Wildfires affect Dadia forest ecosystem

Wildfires affect Dadia forest ecosystem

The painful sight of Dadia forest in the Evros region in Greece has been destroyed by one of the largest wildfires in recent years in Europe. Experts worry over the ecosystem’s survival.

The National Park of Dadia is populated by the cinereous vulture, their unique home within the Balkans. The forests’ trees host about 35 pairs of cinereous vultures and five Egyptian vultures, the only ones in Greece.

Nikos Charalampidis, General Director of Greenpeace, reported that it will take a lot of time for the forest to be restored.

“I don’t know if someone can calmly evaluate the damage right now, since the forest of Dadia was also burnt last year. Last year, the cinereous vultures’ nests were saved. The forest’s core was unaffected.” This year, however, after 16 days of wildfires in Evros the firefighters have not yet managed to stop the fire at Lefkimi and Provatona. “We do not know if there is any of the forest of Dadia left,” he added.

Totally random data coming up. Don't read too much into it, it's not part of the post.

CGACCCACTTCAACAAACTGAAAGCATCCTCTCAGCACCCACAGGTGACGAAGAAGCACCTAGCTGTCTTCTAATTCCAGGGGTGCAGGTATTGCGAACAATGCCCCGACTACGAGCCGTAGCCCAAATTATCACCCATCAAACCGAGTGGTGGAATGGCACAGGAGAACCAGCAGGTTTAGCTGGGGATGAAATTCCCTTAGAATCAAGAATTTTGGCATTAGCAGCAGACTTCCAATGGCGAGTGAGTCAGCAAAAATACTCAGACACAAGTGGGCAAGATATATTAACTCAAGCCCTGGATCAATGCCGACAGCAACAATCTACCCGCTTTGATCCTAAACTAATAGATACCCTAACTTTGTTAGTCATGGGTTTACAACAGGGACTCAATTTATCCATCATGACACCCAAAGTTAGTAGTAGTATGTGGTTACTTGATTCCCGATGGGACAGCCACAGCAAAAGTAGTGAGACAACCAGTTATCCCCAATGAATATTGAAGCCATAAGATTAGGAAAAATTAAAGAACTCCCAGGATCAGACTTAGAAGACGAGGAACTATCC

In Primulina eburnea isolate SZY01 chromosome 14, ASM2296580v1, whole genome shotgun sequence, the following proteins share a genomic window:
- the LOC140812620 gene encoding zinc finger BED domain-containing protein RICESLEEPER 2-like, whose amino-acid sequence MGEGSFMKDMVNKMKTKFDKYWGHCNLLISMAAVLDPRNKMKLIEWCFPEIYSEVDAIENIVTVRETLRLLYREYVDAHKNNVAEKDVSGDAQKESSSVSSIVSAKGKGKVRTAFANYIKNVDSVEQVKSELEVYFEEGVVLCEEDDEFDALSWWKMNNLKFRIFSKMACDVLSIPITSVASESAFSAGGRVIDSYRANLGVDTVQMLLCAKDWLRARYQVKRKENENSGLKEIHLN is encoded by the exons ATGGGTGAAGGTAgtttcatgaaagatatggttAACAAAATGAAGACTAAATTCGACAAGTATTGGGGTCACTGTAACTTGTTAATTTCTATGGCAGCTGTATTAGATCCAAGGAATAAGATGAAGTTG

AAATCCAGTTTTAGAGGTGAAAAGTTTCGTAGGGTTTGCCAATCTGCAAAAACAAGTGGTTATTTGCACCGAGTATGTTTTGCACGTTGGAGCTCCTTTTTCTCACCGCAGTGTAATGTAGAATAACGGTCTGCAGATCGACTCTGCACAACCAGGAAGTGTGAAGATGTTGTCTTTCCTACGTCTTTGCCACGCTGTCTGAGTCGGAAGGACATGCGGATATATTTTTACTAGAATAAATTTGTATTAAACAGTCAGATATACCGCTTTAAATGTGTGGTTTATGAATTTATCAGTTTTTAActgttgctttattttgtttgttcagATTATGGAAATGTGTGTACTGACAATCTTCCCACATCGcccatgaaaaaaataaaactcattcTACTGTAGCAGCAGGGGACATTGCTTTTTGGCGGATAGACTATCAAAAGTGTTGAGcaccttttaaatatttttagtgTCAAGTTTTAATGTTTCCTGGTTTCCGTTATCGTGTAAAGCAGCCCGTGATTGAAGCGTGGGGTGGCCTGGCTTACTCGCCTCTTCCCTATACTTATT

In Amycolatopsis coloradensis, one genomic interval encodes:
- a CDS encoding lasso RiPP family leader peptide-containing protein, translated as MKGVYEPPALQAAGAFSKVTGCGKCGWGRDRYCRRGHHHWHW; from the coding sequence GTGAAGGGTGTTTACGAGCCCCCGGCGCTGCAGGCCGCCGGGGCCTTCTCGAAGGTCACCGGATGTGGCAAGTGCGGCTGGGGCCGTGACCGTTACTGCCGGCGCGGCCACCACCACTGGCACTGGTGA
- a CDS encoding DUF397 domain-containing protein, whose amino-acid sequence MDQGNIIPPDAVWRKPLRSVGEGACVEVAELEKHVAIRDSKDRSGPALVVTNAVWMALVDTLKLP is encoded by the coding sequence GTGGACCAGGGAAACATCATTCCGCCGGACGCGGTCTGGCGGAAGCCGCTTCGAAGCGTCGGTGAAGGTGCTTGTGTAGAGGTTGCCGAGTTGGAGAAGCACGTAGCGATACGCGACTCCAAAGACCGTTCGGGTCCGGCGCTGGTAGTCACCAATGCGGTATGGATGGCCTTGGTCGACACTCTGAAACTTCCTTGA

As he noted, “the cinereous vultures’ nests are ruined, they were the healthiest population of vultures in the area.” He added that some of the rarest birds in Europe and even of the world, like the Egyptian vulture, used to visit Dadia forest as migratory birds. Depending on the ecosystem’s restoration, they may not return.

“Some of the trees in the forest are more than 100 years old and on top nest the vultures,” he explained, predicting that some of the rare birds may not be spotted in the area again. “If they survived the fire, they might migrate for some generations and return to some nearby area,” he added.

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